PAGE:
Sarah Ferrari and Martin Olin, Italian Paintings in the Nationalmuseum, Stockholm: Market, Musealization, Materiality
The aim of the Italian paintings project is to present extended object biographies of circa 60 paintings, consisting of descriptive and reasoning texts in English, as well as high resolution images. The project has received generous funding from the Swedish National Heritage Board (Riksantikvarieämbetet).
Among the 60 paintings under investigation there are works attributed to artists from the Florentine, Roman and Neapolitan schools of the 17th and 18th century (Francesco Albani, Bernardo Cavallino, Carlo Dolci, Lorenzo Lippi), from the Venetian and North Italian schools of the 16th, 17th and 18th century (Bassanos, Bernardo Bellotto, Gasparo Diziani, Dosso Dossi, Orlando Flacco, Andrea Locatelli, Lorenzo Lotto, Alessandro Magnasco, Michele Marieschi, Sebastiano Mazzoni, Giuseppe Nogari, Giovanni Battista Piazzetta, Andrea Schiavone, Giambattista and Giandomenico Tiepolo, Titian, Paolo Veronese), as well as small but significant groups of works from the 14th century (Masolino, Lorenzo Monaco) and from the Caravaggesque school (Artemisia Gentileschi and Antiveduto Gramatica).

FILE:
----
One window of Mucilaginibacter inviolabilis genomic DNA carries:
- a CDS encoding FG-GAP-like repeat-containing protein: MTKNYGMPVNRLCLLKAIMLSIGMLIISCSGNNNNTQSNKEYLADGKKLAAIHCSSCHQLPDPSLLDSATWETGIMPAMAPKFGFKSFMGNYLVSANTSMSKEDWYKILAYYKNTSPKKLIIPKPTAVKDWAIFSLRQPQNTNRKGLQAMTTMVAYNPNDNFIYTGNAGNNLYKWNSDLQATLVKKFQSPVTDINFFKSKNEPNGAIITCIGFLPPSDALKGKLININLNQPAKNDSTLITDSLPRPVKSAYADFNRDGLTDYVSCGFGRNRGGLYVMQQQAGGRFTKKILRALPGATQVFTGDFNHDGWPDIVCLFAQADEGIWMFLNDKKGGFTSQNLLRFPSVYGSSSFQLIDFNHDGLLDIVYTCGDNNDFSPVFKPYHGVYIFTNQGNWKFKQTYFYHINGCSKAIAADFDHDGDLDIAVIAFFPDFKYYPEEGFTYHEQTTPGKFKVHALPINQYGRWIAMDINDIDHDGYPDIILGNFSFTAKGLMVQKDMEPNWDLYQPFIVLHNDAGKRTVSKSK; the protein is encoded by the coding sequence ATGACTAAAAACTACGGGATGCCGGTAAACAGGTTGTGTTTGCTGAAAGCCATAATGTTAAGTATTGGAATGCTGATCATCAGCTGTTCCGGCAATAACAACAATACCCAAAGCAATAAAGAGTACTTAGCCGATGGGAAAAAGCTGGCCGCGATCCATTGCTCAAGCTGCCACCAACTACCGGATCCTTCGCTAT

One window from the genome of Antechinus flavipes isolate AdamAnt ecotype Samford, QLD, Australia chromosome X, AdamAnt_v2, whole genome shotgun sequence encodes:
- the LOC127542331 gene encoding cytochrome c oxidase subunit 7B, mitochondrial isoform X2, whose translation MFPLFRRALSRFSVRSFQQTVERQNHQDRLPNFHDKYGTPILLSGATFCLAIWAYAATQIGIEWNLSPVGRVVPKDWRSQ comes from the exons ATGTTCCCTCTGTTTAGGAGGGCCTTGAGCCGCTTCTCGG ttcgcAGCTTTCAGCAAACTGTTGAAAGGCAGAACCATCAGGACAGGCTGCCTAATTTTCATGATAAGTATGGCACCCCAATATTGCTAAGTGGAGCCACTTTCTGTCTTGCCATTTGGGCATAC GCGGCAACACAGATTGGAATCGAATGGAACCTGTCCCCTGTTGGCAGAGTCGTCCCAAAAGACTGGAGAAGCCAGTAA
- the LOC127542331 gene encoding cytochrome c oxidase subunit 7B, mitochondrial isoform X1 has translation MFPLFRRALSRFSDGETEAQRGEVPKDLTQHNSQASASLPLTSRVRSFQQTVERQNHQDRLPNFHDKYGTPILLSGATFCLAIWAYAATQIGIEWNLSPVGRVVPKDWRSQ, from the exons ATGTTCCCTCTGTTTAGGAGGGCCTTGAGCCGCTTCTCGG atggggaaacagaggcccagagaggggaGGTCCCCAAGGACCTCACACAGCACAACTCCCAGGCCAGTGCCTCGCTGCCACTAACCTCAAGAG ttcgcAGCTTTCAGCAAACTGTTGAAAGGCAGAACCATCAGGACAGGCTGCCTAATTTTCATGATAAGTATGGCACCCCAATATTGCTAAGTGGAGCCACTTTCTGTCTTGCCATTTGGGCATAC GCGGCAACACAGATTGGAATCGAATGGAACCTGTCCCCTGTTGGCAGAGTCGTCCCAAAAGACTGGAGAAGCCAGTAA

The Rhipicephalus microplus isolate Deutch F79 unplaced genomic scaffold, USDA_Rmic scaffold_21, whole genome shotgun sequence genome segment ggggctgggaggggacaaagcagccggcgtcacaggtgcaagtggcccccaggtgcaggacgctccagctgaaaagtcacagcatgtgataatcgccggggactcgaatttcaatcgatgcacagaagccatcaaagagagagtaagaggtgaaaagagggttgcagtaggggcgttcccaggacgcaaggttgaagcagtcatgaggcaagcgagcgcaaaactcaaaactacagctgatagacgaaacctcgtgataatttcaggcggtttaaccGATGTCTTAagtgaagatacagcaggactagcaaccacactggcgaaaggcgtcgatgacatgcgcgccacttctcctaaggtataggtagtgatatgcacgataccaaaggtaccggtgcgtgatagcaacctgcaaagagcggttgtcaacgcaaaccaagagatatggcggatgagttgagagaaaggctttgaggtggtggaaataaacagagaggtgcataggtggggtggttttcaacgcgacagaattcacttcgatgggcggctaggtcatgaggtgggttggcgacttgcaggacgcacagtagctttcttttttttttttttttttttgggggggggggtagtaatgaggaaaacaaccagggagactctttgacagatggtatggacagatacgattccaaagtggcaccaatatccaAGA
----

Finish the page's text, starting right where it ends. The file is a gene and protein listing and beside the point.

Research carried out within this project will focus on three main questions: market, musealization and materiality. Our aim is to understand how processes of various kinds – historical, natural, economic – have influenced the meaning we ascribe the works today. For each painting, we will provide an interpretation of subject and style, including a critical discussion on the attribution and iconography. We will give access to conservation documentation and technical reports, based on the latest results of the technical investigations conducted with the collaboration of CATS and Riksantikvarieämbetet (2019-2020). We will also provide a detailed and contextualized account of the provenance, by mapping the movements of each painting from one collection to the other, and within the networks of art dealers and art sales across Europe. This will give us the opportunity to gain a deeper understanding of the history of the Swedish Royal Collections, while at the same also highlighting new aspects of the acquisitions carried out by the Nationalmuseum in the first half of the 20th century and later.
The project will improve the knowledge and accessibility of the Nationalmuseum’s collections of Italian art, adding new information to the first volume published in 2015, “Italian Paintings vol. 1: Three Centuries of Collecting” (ed. Sabrina Norlander Eliasson). Furthermore, by publishing the results of our research online, we hope to reach larger and more diverse audiences, from art history novices to experts.